By Day Five Frank was working on his ghostwriting project instead of watching the news, because he said the news was going to drive them both crazy, and by then most of the newscasters weren't even newscasters, just people who worked for the network and were seemingly unused to being on the other side of the camera, cameramen and administrators speaking haltingly into the lens, and then countries go dark, city by city--no news out of Moscow, then no news out of Beijing, then Sydney, London, Paris, etc., social media bristling with hysterical rumors--and the local news became more and more local, stations dropping away one by one, until finally the last channel on air showed only a single shot in a newsroom, station employees taking turns standing before the camera and disseminating whatever information they had, and then one night Jeevan opened his eyes at two a.m. and the newsroom was empty. Everyone had left. He stared at the empty room on the screen for a long time.
The other channels were all static and test patterns by then, except for the ones that were repeating a government emergency broadcast over and over, useless advice about staying indoors and avoiding crowded places. A day later, someone finally switched off the camera on the empty newsroom, or the camera died on its own. The day after that, the Internet blinked out."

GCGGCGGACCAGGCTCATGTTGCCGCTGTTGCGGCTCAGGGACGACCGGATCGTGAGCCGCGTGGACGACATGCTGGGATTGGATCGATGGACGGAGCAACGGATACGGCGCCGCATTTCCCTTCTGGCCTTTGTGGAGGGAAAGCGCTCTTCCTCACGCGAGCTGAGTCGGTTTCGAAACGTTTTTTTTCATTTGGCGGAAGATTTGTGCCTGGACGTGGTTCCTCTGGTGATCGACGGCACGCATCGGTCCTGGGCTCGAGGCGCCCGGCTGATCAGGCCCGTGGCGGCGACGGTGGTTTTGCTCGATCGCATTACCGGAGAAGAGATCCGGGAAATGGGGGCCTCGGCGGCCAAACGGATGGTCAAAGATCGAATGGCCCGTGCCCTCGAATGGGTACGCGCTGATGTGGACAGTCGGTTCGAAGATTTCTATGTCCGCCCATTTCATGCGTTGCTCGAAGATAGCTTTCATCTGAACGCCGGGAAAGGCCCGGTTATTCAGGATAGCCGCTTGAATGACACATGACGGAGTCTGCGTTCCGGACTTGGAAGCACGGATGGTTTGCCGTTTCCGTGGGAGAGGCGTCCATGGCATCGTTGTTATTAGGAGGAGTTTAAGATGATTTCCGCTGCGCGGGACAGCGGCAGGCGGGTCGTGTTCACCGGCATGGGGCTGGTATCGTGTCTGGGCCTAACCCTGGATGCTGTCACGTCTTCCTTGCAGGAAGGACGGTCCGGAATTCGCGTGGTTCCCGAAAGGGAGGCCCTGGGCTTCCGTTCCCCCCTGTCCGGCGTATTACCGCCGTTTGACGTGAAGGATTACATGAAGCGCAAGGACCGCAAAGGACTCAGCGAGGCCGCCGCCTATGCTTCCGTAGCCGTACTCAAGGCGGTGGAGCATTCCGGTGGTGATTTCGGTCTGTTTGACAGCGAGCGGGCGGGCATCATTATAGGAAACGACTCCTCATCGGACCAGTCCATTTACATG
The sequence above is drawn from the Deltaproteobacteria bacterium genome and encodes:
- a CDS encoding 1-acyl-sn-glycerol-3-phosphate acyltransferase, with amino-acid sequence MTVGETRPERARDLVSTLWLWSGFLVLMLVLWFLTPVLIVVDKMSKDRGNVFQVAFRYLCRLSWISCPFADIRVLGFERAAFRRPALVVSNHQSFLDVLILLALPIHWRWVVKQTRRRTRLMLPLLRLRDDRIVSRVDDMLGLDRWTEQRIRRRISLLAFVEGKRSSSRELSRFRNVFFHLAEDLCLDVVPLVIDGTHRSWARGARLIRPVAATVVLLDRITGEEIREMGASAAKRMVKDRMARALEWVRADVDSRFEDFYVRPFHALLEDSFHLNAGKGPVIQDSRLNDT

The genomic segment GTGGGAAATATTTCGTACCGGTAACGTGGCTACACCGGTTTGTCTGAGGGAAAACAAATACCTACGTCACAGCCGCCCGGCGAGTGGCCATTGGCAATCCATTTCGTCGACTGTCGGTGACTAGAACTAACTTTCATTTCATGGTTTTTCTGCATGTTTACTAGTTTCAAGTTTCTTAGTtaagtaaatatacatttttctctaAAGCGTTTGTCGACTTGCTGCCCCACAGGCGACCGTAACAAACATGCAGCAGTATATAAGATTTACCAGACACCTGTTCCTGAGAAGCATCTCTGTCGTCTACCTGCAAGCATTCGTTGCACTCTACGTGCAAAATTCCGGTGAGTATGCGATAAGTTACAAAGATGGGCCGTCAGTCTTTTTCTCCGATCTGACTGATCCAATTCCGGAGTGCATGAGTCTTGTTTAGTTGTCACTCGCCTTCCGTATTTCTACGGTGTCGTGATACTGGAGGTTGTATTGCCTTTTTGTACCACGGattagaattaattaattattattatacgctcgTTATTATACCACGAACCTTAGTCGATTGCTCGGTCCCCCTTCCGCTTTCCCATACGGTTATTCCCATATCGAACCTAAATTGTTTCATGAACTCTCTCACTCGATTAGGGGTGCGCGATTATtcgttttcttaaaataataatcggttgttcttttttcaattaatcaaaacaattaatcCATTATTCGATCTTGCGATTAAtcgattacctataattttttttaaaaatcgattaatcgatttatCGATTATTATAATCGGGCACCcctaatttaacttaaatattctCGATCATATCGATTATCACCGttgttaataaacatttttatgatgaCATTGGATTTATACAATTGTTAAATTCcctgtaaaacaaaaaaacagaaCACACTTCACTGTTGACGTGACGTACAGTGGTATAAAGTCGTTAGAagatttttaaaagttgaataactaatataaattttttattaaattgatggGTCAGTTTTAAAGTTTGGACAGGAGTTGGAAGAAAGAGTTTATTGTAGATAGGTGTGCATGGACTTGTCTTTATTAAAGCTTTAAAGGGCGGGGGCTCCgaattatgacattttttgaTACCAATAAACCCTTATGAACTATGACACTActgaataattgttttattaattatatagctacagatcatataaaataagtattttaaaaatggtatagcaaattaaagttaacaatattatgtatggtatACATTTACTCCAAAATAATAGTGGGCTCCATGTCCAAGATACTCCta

---Scenery of the Soul: Siegfried Kracauer on The Cabinet of Dr. Caligari
---"In the book, Graham compares software to Leonardo da Vinci’s portrait of Ginevra de’ Benci—noting the care with which da Vinci painted each leaf of a juniper bush in the background. 'Great software, likewise, requires a fanatical devotion to beauty,' Graham writes. 'If you look inside good software, you find that parts no one is ever supposed to see are beautiful too.' Nanis agreed with this assessment, and many of the 10xers seemed to appreciate the music world’s labelling of its stars as 'artists.' Nanis said that when he builds a Web site from scratch he has to go through a laborious creative process: 'When somebody pitches me a design spec and says, ‘I want this to work,’ there are no tutorials for making that M.V.P. There are a million ways to get there.' He said that it was like approaching a blank canvas."